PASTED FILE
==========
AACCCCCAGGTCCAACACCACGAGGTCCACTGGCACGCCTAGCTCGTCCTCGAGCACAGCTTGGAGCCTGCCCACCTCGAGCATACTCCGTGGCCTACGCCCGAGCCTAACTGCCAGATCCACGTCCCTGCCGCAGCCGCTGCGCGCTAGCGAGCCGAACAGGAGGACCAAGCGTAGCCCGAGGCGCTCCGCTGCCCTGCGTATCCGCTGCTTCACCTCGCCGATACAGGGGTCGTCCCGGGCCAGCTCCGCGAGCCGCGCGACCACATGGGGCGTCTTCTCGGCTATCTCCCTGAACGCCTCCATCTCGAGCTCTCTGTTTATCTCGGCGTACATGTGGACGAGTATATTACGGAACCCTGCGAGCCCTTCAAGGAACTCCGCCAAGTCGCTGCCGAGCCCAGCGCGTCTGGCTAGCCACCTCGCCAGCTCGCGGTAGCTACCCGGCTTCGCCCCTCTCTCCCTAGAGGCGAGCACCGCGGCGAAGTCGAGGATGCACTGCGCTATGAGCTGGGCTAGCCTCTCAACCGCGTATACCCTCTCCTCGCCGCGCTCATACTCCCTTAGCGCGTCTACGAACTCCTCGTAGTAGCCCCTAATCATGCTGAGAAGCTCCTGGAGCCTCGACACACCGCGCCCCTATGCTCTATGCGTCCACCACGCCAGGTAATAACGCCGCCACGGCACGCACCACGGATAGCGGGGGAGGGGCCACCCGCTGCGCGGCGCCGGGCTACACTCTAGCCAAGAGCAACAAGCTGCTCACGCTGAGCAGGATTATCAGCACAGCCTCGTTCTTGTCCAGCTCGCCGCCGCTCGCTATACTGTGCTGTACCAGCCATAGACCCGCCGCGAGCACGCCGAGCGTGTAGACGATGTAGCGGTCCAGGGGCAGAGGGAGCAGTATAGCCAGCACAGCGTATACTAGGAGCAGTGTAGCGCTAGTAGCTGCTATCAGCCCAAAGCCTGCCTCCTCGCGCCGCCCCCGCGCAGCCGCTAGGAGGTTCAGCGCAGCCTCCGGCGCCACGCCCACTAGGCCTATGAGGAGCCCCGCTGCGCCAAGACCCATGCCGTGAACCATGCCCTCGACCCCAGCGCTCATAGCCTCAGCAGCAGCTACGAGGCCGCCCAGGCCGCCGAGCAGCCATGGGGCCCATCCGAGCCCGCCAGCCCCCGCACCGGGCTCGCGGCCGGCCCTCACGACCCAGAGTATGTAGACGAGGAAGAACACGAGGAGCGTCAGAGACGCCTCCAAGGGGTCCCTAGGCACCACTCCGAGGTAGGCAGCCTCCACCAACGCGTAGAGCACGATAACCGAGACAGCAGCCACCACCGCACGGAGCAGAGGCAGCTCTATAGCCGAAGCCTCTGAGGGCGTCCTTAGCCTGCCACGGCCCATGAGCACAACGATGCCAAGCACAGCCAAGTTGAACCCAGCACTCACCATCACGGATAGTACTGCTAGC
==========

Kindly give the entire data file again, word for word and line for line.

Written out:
AACCCCCAGGTCCAACACCACGAGGTCCACTGGCACGCCTAGCTCGTCCTCGAGCACAGCTTGGAGCCTGCCCACCTCGAGCATACTCCGTGGCCTACGCCCGAGCCTAACTGCCAGATCCACGTCCCTGCCGCAGCCGCTGCGCGCTAGCGAGCCGAACAGGAGGACCAAGCGTAGCCCGAGGCGCTCCGCTGCCCTGCGTATCCGCTGCTTCACCTCGCCGATACAGGGGTCGTCCCGGGCCAGCTCCGCGAGCCGCGCGACCACATGGGGCGTCTTCTCGGCTATCTCCCTGAACGCCTCCATCTCGAGCTCTCTGTTTATCTCGGCGTACATGTGGACGAGTATATTACGGAACCCTGCGAGCCCTTCAAGGAACTCCGCCAAGTCGCTGCCGAGCCCAGCGCGTCTGGCTAGCCACCTCGCCAGCTCGCGGTAGCTACCCGGCTTCGCCCCTCTCTCCCTAGAGGCGAGCACCGCGGCGAAGTCGAGGATGCACTGCGCTATGAGCTGGGCTAGCCTCTCAACCGCGTATACCCTCTCCTCGCCGCGCTCATACTCCCTTAGCGCGTCTACGAACTCCTCGTAGTAGCCCCTAATCATGCTGAGAAGCTCCTGGAGCCTCGACACACCGCGCCCCTATGCTCTATGCGTCCACCACGCCAGGTAATAACGCCGCCACGGCACGCACCACGGATAGCGGGGGAGGGGCCACCCGCTGCGCGGCGCCGGGCTACACTCTAGCCAAGAGCAACAAGCTGCTCACGCTGAGCAGGATTATCAGCACAGCCTCGTTCTTGTCCAGCTCGCCGCCGCTCGCTATACTGTGCTGTACCAGCCATAGACCCGCCGCGAGCACGCCGAGCGTGTAGACGATGTAGCGGTCCAGGGGCAGAGGGAGCAGTATAGCCAGCACAGCGTATACTAGGAGCAGTGTAGCGCTAGTAGCTGCTATCAGCCCAAAGCCTGCCTCCTCGCGCCGCCCCCGCGCAGCCGCTAGGAGGTTCAGCGCAGCCTCCGGCGCCACGCCCACTAGGCCTATGAGGAGCCCCGCTGCGCCAAGACCCATGCCGTGAACCATGCCCTCGACCCCAGCGCTCATAGCCTCAGCAGCAGCTACGAGGCCGCCCAGGCCGCCGAGCAGCCATGGGGCCCATCCGAGCCCGCCAGCCCCCGCACCGGGCTCGCGGCCGGCCCTCACGACCCAGAGTATGTAGACGAGGAAGAACACGAGGAGCGTCAGAGACGCCTCCAAGGGGTCCCTAGGCACCACTCCGAGGTAGGCAGCCTCCACCAACGCGTAGAGCACGATAACCGAGACAGCAGCCACCACCGCACGGAGCAGAGGCAGCTCTATAGCCGAAGCCTCTGAGGGCGTCCTTAGCCTGCCACGGCCCATGAGCACAACGATGCCAAGCACAGCCAAGTTGAACCCAGCACTCACCATCACGGATAGTACTGCTAGC